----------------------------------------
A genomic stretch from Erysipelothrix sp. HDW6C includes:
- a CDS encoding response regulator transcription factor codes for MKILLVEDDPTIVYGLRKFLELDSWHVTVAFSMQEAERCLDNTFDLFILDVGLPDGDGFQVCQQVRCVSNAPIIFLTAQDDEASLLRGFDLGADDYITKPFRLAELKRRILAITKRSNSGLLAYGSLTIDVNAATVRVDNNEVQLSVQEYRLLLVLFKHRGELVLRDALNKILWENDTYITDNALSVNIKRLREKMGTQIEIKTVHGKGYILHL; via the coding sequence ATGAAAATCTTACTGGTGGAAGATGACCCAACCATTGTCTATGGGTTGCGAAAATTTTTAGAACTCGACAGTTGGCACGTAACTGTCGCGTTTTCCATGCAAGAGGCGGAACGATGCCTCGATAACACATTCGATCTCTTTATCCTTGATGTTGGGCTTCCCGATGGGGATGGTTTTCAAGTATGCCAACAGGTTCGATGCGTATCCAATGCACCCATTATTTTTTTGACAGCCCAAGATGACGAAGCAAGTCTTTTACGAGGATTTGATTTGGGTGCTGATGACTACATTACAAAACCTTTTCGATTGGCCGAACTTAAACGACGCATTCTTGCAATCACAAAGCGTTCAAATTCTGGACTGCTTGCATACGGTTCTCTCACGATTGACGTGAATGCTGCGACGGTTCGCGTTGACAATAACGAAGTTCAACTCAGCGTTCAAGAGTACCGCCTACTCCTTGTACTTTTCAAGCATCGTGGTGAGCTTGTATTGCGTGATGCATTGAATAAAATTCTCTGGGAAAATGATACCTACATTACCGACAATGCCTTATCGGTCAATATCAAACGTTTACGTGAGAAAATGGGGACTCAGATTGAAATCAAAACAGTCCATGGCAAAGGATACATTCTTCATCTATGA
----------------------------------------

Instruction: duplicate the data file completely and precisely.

A genomic stretch from Erysipelothrix sp. HDW6C includes:
- a CDS encoding response regulator transcription factor codes for MKILLVEDDPTIVYGLRKFLELDSWHVTVAFSMQEAERCLDNTFDLFILDVGLPDGDGFQVCQQVRCVSNAPIIFLTAQDDEASLLRGFDLGADDYITKPFRLAELKRRILAITKRSNSGLLAYGSLTIDVNAATVRVDNNEVQLSVQEYRLLLVLFKHRGELVLRDALNKILWENDTYITDNALSVNIKRLREKMGTQIEIKTVHGKGYILHL; via the coding sequence ATGAAAATCTTACTGGTGGAAGATGACCCAACCATTGTCTATGGGTTGCGAAAATTTTTAGAACTCGACAGTTGGCACGTAACTGTCGCGTTTTCCATGCAAGAGGCGGAACGATGCCTCGATAACACATTCGATCTCTTTATCCTTGATGTTGGGCTTCCCGATGGGGATGGTTTTCAAGTATGCCAACAGGTTCGATGCGTATCCAATGCACCCATTATTTTTTTGACAGCCCAAGATGACGAAGCAAGTCTTTTACGAGGATTTGATTTGGGTGCTGATGACTACATTACAAAACCTTTTCGATTGGCCGAACTTAAACGACGCATTCTTGCAATCACAAAGCGTTCAAATTCTGGACTGCTTGCATACGGTTCTCTCACGATTGACGTGAATGCTGCGACGGTTCGCGTTGACAATAACGAAGTTCAACTCAGCGTTCAAGAGTACCGCCTACTCCTTGTACTTTTCAAGCATCGTGGTGAGCTTGTATTGCGTGATGCATTGAATAAAATTCTCTGGGAAAATGATACCTACATTACCGACAATGCCTTATCGGTCAATATCAAACGTTTACGTGAGAAAATGGGGACTCAGATTGAAATCAAAACAGTCCATGGCAAAGGATACATTCTTCATCTATGA